VicQRuiz is a friendly “agnostic/deist.” He was interested in making some comments on my 2001 exchange: The “Problem of Good”: Great Dialogue With an Atheist. I consider that old exchange the best dialogue I have ever been engaged in, out of what must be 900-1000 of ’em by now. His words (complete) will be in blue. ***** Hi Dave, thought I would drop in here with the comments I promised a couple of weeks ago. As I have already mentioned, I consider… Read more

Material sufficiency can be proven from Scripture, but Scripture Alone as a principle was not formally sufficient to prevent the Arian crisis from occurring. In other words, the decisive factor in these controversies was the appeal to apostolic succession and apostolic tradition, which showed that the Church had always been trinitarian. The Arians could not appeal to any such tradition because their Christology was a heretical innovation of the 4th century. The Arians [who made Christ a mere creature] thus… Read more

Why establish an office (Peter, in effect, was made the prime minister of the Church by Jesus, as the exegesis of the “keys of the kingdom” establishes, with much Protestant exegetical support), only to have it cease with the death of Peter? That makes no sense. The very nature of an office is to be carried on; to have a succession. One doesn’t start a business, e.g., with a president, and then after the first president dies, the office ceases… Read more

Did St. Athanasius (c. 296-373) believe in sola Scriptura? Hardly. Let us look at some of his statements: ***** But, beyond these sayings, let us look at the very tradition, teaching, and faith of the Catholic Church from the beginning, which the Lord gave, the Apostles preached and the Fathers kept. (To Serapion 1:28) But after him and with him are all inventors of unlawful heresies, who indeed refer to the Scriptures, but do not hold such opinions as the saints have handed down, and… Read more

I wrote this on the Coming Home Network boards [where I moderated from 2007-2010] in response to someone saying that no one could comment on the reputed apparitions at Medjugorje unless they had been there themselves. * * * * * First of all, it’s wrong to say that no one can comment on a thing without firsthand experience. That’s like the pro-aborts saying that men can’t talk about abortion because they are not women. It’s a fallacy. I agree… Read more

The Catholic position on the perspicuity (clearness or clarity) of Scripture, briefly stated, is the following: 1) Scripture, is, by and large, clear, in its treatment of theological doctrines. The truth can be obtained by proper study. I’ve done this myself, many times, in Scripture study on various topics, and my experience has always been the same, for thirty years now. 2) Scripture is materially sufficient: it contains all Christian doctrines, either explicitly, implicitly, or by direct deduction from doctrines… Read more

I. Tradition: Catholic Commentary Fr. John A. Hardon, S. J. Tradition first means all of divine revelation, from the dawn of human history to the end of the apostolic age, as passed on from one generation of believers to the next, and as preserved under divine guidance by the Church established by Christ. Sacred Tradition more technically also means, within this transmitted revelation, that part of God’s revealed word which is not contained in Sacred Scripture. (Pocket Catholic Dictionary, New… Read more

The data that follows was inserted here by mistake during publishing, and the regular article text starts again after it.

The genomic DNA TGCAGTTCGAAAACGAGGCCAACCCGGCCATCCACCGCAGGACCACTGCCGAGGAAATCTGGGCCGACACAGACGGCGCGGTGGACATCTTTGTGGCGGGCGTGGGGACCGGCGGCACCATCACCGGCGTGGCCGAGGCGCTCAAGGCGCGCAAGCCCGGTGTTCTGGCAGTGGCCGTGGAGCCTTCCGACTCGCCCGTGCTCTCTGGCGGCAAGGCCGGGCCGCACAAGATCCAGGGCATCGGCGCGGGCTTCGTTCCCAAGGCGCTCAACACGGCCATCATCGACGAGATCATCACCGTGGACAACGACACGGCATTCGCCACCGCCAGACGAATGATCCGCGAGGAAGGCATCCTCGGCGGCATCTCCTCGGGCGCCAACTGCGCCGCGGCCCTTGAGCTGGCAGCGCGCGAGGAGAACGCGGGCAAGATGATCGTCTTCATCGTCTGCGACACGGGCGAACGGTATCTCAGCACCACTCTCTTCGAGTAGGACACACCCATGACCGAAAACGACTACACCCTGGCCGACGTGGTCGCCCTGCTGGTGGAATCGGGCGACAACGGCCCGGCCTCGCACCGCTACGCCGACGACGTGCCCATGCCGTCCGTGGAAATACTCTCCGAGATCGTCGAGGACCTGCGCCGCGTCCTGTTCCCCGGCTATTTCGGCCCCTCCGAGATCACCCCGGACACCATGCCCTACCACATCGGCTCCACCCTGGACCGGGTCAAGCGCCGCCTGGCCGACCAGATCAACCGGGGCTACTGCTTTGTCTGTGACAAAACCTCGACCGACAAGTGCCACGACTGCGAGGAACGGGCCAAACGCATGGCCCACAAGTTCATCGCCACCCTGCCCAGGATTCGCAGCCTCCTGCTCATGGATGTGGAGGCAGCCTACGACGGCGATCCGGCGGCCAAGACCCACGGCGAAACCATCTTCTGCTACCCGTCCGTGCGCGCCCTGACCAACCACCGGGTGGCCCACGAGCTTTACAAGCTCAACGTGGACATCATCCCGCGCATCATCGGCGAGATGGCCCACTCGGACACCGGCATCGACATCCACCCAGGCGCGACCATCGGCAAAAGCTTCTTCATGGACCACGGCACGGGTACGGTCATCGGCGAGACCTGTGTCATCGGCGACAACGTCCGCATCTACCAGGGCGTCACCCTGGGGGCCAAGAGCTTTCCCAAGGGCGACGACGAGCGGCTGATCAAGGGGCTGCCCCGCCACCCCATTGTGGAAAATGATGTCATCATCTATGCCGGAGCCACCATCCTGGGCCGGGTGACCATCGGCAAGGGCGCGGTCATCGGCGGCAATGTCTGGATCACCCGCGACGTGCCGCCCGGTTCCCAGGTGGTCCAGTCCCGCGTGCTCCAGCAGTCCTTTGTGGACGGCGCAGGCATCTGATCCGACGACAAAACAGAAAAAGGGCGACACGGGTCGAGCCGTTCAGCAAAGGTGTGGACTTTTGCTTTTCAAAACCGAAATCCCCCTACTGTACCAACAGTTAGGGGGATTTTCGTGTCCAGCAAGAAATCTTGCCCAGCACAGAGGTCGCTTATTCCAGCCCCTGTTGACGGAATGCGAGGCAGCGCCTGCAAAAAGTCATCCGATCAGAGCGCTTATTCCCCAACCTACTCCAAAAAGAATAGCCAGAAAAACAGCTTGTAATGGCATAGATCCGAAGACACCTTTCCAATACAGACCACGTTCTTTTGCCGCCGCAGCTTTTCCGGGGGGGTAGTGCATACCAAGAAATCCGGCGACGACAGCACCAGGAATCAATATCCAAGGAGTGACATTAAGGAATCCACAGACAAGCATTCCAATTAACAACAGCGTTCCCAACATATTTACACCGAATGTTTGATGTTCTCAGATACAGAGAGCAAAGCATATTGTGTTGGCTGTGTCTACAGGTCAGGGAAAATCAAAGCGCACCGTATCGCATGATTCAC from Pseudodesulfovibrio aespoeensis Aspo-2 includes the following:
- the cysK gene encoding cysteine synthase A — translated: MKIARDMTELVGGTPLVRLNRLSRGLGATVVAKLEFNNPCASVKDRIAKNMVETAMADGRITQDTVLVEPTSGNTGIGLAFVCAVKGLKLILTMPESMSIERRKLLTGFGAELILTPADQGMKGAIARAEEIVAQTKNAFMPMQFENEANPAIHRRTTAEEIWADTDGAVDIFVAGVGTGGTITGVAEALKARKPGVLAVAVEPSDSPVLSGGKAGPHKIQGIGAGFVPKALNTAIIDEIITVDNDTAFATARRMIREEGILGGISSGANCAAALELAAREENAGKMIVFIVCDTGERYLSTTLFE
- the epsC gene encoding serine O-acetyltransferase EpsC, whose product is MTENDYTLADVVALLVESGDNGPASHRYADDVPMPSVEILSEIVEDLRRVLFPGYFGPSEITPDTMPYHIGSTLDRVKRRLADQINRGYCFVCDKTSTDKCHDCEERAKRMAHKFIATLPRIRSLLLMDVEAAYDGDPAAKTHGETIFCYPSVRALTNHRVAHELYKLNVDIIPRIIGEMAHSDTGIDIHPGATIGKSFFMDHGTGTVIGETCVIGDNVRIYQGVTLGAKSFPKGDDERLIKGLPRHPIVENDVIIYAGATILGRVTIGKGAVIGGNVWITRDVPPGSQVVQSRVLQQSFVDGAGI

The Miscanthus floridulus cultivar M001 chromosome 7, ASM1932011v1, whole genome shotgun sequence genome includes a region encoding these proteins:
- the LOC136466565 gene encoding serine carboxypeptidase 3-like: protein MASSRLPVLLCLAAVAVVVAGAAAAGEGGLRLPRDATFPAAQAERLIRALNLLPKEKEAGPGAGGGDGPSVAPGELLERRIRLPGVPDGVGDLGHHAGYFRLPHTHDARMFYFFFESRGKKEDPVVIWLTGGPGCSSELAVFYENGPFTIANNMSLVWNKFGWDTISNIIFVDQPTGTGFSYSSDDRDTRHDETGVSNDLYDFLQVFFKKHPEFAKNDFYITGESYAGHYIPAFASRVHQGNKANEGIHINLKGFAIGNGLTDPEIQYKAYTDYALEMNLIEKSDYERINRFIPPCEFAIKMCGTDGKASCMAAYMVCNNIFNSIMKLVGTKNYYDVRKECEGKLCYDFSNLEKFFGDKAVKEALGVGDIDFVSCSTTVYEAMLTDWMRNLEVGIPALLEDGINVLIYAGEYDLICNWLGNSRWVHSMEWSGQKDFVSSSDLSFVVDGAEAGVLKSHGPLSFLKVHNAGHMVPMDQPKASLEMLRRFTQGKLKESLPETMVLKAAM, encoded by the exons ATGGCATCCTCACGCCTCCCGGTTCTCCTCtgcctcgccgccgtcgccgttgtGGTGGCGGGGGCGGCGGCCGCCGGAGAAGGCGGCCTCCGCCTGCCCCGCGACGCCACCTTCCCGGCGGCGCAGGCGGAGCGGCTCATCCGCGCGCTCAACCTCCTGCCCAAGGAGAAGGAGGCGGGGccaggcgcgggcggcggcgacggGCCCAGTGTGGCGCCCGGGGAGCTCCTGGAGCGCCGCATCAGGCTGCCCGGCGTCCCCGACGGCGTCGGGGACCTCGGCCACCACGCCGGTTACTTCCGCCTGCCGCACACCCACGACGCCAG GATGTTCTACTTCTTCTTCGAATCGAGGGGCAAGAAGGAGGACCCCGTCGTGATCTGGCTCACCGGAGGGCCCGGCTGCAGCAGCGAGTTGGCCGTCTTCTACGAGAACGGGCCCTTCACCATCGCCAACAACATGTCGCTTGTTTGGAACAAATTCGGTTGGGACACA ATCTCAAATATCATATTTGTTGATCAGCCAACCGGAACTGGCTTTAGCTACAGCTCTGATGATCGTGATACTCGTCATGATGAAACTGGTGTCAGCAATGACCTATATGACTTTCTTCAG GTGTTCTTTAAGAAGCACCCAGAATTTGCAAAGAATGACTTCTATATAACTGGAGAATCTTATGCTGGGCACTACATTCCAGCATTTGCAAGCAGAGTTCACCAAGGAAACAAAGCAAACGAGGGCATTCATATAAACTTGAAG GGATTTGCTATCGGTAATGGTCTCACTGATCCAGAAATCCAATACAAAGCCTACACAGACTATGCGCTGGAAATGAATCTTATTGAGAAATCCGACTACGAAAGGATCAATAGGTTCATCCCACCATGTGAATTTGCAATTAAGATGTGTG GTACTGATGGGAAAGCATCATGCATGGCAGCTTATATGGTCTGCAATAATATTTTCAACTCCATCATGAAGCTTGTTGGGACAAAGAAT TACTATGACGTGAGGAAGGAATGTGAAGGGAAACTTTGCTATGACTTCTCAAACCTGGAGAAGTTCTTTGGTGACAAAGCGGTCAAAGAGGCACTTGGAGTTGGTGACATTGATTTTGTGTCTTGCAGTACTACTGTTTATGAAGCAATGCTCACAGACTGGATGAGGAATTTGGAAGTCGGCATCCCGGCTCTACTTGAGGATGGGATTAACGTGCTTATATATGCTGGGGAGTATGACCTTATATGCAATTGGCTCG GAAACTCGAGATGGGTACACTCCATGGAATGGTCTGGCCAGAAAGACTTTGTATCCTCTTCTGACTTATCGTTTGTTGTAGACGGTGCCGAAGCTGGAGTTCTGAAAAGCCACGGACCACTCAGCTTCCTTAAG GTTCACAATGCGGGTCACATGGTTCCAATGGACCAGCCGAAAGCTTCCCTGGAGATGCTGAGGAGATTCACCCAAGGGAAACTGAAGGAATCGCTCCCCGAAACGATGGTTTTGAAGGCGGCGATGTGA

Charlie Kluepfel is a former Catholic, who still believes in God in a somewhat unorthodox, self-described “theistic” fashion. He is, however, quite skeptical of Christianity. I discovered his writing and website [now defunct] while doing a word search on the book Surprised by Truth (ed. Patrick Madrid, San Diego: Basilica Press, 1994): a collection of conversion stories (including my own). He critiqued several of the stories in the book (but alas, not mine, except in a very brief way). * I had… Read more

This is always a fun Catholic-Protestant discussion to have (i.e., if tempers are moderated and ecumenical unity isn’t forgotten!). The words of Dustin Buck Lattimore (Protestant) will be in blue. ***** I’ve called this “the Protestant quest for uncertainty.” Protestants manage to be uncertain about (and to actually glory in being uncertain about) any number of supposedly “secondary” doctrines which the Bible (usually Paul) teaches quite clearly and definitively indeed. And Roman Catholics are quite certain on several doctrines the… Read more

My methodology is not all that different from the Protestant approach, with regard to how biblical texts are used to support one’s position. As I keep pointing out, anyone who does systematic theology at all, does this. If you read Vatican II or papal encyclicals you’ll see Catholics citing many Scriptures in passing (in parentheses) or whole passages, that corroborate the point of view being presented. All Christians do this. As for the principles of exegesis, again I wouldn’t differ… Read more

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